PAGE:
FDA Puts Its Weight Behind Virtual Clinical Trials
(Thursday, June 8, 2023)
Decentralized or Virtual clinical trials have emerged as a game-changing approach to study the efficacy and safety of new treatments and interventions. But the regulatory expectations from these trial designs were not clarified. That is, till now. With two guidance documents released within the last month, the FDA has expressed its strong support for trial designs that rely heavily on remote monitoring, virtual visits, digital health technologies, and electronic records.
Decentralized clinical trials (DCT) are defined as trials where some or all of the trial-related activities such as patient interactions and biospecimen collection and testing, occur at locations other than traditional clinical trial sites. Most clinical trials involve at least some activities that are conducted at locations other than the site such as imaging and testing of clinical samples. However, a DCT also includes remote patient interactions, wearable devices to collect patient data off-site, electronic source documents and case report forms that can be reviewed remotely, and fewer visits by the patients to the site. Typically, a trial that involves at least a few on-site activities performed at a traditional site is more accurately referred to as a “hybrid” trial.
A fully decentralized trial or a virtual clinical trial is one that is completely technology-based. There are no physical sites and no face-to-face interactions between the patient, investigators, and sponsor’s monitors. Patients enroll in the study remotely by signing remote informed consent, data is collected via phones, apps, watches, e-diaries and other tools, all testing, imaging, and outcomes are measured remotely, and clinical trial activities are managed centrally. There is no patient and caregiver interaction – only data movement. There are obvious challenges with such trial designs. While fully DCT can in principle ease patient recruitment, patients could feel uncomfortable with the lack of caregiver contact leading to high drop-out. There are also challenges with assuring data authenticity and integrity. That is perhaps why FDA does not like to use the term Virtual Trial but uses DCT instead.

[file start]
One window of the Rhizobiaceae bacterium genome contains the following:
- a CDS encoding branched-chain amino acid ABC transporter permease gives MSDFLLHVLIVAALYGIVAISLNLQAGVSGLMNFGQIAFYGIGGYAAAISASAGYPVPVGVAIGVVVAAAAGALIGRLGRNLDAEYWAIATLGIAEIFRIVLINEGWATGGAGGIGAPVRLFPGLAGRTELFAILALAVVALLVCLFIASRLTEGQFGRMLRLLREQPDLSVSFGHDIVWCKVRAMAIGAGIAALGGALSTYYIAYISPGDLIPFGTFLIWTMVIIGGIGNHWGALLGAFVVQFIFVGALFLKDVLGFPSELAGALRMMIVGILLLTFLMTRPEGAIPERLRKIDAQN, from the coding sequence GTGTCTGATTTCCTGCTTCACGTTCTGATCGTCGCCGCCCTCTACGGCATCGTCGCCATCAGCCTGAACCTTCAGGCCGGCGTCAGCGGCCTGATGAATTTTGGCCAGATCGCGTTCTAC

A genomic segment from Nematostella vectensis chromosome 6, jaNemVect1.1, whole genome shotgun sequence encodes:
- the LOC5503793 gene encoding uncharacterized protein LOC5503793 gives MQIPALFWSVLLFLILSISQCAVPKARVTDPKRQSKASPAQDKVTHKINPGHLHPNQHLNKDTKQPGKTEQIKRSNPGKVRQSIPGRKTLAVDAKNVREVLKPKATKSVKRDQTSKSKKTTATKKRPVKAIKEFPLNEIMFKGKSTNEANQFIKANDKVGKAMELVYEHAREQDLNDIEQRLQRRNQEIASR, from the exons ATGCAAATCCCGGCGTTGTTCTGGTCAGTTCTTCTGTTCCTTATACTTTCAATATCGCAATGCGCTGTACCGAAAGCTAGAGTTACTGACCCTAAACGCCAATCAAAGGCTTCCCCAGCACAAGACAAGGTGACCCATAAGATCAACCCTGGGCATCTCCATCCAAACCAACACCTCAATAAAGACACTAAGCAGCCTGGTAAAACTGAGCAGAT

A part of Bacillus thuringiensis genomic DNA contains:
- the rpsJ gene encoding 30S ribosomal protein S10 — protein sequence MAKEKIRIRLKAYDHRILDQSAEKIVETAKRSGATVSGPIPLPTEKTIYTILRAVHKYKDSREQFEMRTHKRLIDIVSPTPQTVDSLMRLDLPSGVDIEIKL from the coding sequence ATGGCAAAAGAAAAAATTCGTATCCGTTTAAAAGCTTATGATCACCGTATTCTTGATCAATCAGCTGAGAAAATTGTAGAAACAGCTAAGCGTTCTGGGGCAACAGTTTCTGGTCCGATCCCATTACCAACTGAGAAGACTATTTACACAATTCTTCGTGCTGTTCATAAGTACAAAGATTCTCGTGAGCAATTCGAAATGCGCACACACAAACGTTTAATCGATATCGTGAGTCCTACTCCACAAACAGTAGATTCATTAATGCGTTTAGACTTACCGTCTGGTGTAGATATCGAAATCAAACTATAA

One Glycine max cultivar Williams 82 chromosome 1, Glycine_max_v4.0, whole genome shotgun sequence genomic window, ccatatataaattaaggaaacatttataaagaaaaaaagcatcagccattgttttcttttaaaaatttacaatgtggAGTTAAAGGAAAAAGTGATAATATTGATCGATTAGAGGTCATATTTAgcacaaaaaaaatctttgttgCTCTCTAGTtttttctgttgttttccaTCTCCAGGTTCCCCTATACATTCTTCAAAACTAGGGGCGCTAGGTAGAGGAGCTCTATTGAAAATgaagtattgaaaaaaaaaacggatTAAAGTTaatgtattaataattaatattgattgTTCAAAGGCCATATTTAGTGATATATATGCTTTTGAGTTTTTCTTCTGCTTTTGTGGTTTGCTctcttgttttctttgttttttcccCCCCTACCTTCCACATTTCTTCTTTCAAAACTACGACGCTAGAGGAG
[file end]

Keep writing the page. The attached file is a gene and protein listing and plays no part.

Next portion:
FDA’s two guidance documents try to clarify the regulatory requirements and expectations from DCTs. The first guidance released last month built on more than a decade of experience highlighted the nuances of such trials. Yesterday, FDA released its adaptation of ICH E6 Revision 3, that was adapted by the ICH in March of this year. In this revision of the GCP guidance, FDA further emphasized its support for DCTs by incorporating the word “remote” strategically in all critical areas of clinical operations: informed consent, data collection, electronic records, and monitoring. The intent is to modernize clinical trials to improve efficiency and access to patients with digital technology while ensuring human subject protection and reliability of trial results.
Virtual clinical trials leverage cutting-edge digital health technologies, such as wearables and sensors, to collect a vast array of relevant data in real-time while minimizing the burden on participants. This expanded data collection capability allows for the inclusion of diverse patient populations, fostering greater inclusivity in clinical trials. Moreover, the use of wearable sensors and other digital health technologies facilitates agile data collection, enhancing the speed and accuracy of trial outcomes. The emphasis should be on “risk-based and proportionate approaches across the lifecycle of a clinical trial (e.g., data collection, monitoring, quality management)”.
Dr. Mukesh Kumar
Founder & CEO, FDAMap
Linkedin: Mukesh Kumar, PhD, RAC